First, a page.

When the "too big to fail" banks made poor investments, the government bought them or accepted them as collateral for loans so that the banks could purchase sound investments instead.  The Big Banks keep all of their winning bets, their bad bets are transferred to the taxpayer's books.  Not so when a little or medium sized person or company fails.  They go under and their assets are acquired at bargain basement prices, usually these days by the same Big Players who got bailed out when they made poor investments.  It is easy to see that in a game where when the Big Players trip the government helps pick them up at our expense but when we trip we go bankrupt, that over time the Big Players are going to own virtually everything.

The ruling class has one goal, staying the ruling class.  They don't want to hyper-inflate the dollar, because that would cause the basis of much of their wealth (claims to the debt payments of others) to vanish.  They want the dollar strong and dear, but they also want to issue lots of money to bail themselves out, form the basis of much of their wealth and buy off the lower classes with welfare. With heavy debt loads, debtors groan under a strong dollar. When there was dollar inflation debtors could pay loans back in cheaper dollars.  Now that the dollar is (artificially) stronger debtors are having to repay in dollars which are more expensive and it is pushing many into default.  If enough of them default, the system of wealth based on ownership of others' debts collapses, so they don't want that either.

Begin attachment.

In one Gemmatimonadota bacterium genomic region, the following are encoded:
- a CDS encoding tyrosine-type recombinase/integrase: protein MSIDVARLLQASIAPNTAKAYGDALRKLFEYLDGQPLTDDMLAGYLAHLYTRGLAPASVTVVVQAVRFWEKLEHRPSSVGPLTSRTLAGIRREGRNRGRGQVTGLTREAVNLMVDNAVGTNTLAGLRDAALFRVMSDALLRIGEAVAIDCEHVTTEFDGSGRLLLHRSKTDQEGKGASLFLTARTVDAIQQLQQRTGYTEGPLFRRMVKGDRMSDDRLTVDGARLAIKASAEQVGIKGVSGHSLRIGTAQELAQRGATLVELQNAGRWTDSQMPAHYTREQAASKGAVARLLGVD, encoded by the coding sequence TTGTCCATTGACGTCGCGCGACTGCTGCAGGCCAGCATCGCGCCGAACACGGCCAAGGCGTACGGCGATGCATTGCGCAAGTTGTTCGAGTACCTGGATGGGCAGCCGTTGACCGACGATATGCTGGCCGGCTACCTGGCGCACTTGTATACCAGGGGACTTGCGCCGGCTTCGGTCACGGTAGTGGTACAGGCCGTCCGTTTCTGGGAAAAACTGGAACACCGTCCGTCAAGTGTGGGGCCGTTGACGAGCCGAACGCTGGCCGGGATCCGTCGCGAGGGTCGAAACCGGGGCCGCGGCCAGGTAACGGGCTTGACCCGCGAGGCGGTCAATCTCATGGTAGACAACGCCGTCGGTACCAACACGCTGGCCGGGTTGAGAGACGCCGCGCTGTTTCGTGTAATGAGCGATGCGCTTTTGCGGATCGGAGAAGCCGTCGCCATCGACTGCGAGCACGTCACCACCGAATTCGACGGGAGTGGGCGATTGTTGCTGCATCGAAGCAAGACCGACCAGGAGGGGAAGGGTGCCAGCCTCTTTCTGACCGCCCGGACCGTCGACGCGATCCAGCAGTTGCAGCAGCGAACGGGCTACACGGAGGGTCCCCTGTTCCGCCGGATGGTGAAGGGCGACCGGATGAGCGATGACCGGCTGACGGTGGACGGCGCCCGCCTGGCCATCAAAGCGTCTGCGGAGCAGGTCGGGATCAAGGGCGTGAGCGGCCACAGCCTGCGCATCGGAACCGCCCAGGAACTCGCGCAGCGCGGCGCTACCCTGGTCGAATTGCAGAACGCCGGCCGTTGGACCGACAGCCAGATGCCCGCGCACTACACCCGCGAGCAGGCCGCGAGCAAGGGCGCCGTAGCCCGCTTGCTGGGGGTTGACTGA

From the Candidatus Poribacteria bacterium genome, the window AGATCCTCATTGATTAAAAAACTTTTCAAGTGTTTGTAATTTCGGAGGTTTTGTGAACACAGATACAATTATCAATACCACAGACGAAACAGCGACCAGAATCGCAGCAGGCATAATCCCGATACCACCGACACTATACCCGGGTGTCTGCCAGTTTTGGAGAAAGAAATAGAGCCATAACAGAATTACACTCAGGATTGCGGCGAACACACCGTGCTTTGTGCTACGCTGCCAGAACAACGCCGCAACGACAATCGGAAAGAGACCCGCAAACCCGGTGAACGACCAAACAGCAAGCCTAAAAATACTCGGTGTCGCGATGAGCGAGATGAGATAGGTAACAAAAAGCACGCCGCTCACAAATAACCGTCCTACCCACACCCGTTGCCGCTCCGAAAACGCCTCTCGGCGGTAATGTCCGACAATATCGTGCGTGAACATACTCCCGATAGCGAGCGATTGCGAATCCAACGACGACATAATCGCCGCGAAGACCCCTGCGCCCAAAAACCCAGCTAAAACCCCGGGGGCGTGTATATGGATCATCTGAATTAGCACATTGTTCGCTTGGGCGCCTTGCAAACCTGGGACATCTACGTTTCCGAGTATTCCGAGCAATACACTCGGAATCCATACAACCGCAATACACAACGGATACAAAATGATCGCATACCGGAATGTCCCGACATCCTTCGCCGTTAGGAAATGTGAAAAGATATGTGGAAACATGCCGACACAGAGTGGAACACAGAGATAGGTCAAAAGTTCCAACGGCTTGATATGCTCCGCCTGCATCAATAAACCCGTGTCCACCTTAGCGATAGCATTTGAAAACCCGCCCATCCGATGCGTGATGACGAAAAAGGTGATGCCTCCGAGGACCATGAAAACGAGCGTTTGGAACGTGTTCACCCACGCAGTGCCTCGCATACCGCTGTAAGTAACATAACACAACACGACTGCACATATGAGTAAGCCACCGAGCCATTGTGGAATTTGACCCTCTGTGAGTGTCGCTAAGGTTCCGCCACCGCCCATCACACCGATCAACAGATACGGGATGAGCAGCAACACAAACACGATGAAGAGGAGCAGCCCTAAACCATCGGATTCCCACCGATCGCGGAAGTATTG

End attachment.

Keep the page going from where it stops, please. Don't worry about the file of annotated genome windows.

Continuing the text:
The solution they seem to have hit upon is to bail out the Big Players when they make poor decisions, but let the little guys descend into the lower class when they slip up.  They have found a way to keep the money circulating tightly between Washington and Wall Street, with little of it trickling down to Main Street.  If a Big Player gets caught in a situation where their investments go south and so they can't pay their debts, bail them out. When a little guy has investments that go south, they are liquidated and lose middle-class or upper middle-class status and become members of the lower class.  As debt-fueled deflation takes hold, this is happening to more and more people. To keep the swelling lower classes from rioting against the government whose corrupt policies helped make them lower class, the government has "bought off" this group with welfare programs, paid for with more debt.